Other indications of forward movement on security relations include a logistics agreement, which was put in final form during PM Modi’s last visit. The US frequently describes this agreement as ‘routine’ but that is a misleading description. These negotiations had been given up for dead three years ago, but were restarted some months back, assisted by a decision to slightly reshape the standard logistics agreement for India’s particular purposes and to give it a new name (the somewhat awkward acronym is LEMOA). Plans to work together on aircraft carrier technology – which are certainly not ‘routine’ – are moving forward. The path toward implementing the breakthrough nuclear agreement signed eight years ago has been long and rocky, but the announcement of progress toward construction of a nuclear power plant by a US supplier was welcome indeed.

India and the United States also enjoy an increasingly close convergence in their approach to the Indian Ocean and East Asia. President Obama and Prime Minister Modi released a Joint Strategic Vision statement on this region, which gives the idea of strategic convergence a more concrete form. It sketches out their common hopes for a peaceful and prosperous Asia. Neither country wants China to be the sole dominant power; both see the region as strategically critical.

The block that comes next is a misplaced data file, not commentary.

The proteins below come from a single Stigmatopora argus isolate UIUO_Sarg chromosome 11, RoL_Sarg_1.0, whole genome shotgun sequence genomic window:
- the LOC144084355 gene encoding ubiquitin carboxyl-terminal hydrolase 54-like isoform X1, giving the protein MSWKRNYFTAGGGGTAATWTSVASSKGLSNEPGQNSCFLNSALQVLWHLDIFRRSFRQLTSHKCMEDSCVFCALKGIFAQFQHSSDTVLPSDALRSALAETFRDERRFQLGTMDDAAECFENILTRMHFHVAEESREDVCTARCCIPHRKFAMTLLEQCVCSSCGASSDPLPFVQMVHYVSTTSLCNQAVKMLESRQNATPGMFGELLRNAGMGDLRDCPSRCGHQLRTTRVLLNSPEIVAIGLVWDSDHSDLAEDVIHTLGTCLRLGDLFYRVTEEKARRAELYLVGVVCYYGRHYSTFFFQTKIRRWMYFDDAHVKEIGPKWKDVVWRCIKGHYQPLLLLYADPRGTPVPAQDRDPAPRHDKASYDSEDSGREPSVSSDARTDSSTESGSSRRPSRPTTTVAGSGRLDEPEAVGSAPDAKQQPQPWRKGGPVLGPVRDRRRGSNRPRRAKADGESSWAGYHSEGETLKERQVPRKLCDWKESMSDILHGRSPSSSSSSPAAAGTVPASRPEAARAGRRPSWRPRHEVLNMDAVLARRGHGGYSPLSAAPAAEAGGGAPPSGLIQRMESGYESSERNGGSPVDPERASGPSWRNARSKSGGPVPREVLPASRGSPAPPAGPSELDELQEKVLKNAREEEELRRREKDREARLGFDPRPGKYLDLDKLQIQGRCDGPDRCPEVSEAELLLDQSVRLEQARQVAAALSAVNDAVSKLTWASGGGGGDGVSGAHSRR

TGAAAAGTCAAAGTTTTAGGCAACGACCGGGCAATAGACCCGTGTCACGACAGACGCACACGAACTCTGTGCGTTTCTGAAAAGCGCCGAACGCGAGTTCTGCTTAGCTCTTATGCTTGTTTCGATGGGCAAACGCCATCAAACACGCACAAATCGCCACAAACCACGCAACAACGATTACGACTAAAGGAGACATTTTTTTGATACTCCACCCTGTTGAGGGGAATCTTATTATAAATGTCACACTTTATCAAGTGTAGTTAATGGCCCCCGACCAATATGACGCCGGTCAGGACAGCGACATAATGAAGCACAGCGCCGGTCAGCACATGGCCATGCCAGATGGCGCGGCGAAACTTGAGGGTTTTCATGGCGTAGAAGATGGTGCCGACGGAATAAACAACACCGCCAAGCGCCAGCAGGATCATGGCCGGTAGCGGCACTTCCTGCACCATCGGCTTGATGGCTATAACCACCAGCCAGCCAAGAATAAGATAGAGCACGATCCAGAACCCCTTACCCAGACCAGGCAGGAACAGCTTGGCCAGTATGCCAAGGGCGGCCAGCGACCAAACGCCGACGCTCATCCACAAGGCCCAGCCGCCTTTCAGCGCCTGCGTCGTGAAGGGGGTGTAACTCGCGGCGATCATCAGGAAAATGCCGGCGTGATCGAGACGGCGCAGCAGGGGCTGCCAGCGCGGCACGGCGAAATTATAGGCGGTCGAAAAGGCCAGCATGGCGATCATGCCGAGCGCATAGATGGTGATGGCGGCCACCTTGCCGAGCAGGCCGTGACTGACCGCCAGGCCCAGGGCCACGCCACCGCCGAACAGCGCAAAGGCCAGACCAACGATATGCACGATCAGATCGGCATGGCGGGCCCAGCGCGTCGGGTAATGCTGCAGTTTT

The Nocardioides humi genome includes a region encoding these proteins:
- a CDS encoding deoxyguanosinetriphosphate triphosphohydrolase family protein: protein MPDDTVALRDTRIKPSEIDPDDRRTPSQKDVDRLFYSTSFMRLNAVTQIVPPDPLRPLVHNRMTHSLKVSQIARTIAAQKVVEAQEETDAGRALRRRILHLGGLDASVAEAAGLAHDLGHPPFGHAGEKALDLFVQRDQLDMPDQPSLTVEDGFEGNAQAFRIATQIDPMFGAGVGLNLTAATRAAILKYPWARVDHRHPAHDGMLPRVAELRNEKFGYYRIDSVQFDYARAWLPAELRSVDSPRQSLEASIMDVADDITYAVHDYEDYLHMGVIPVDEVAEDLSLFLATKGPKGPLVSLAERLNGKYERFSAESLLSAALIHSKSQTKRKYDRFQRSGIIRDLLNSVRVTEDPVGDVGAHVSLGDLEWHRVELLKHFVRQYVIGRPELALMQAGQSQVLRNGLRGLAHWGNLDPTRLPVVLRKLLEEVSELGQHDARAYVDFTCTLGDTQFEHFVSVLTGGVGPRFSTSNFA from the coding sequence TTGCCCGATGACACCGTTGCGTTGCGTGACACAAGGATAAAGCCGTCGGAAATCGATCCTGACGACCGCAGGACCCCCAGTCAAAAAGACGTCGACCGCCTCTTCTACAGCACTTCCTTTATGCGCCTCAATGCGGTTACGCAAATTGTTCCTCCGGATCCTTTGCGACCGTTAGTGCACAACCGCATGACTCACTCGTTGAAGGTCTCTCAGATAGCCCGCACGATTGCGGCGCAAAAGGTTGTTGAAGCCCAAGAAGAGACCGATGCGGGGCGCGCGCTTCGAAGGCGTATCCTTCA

Nuclear Relations: One Step Forward, One Step Back

The most promising development on the nuclear front was movement toward the hoped-for construction of a nuclear plant by Westinghouse in Andhra Pradesh. Identification of a new site for the plant was an important step. There remain complicated issues including the mechanics of financing the deal. The long-awaited consummation of actual US-India nuclear trade is moving ahead, however.

The setback for India came at the meeting of the Nuclear Suppliers’ Group (NSG) in late June. The United States announced in 2010 its support for having India join four multinational export control groups. The NSG was the one India most wanted, but was also politically the most complicated. China had opposed the NSG’s 2008 waiver of its normal export control rules to allow nuclear trade with safeguarded Indian facilities, but decided not to block the required consensus on the measure when it was the only country still in opposition.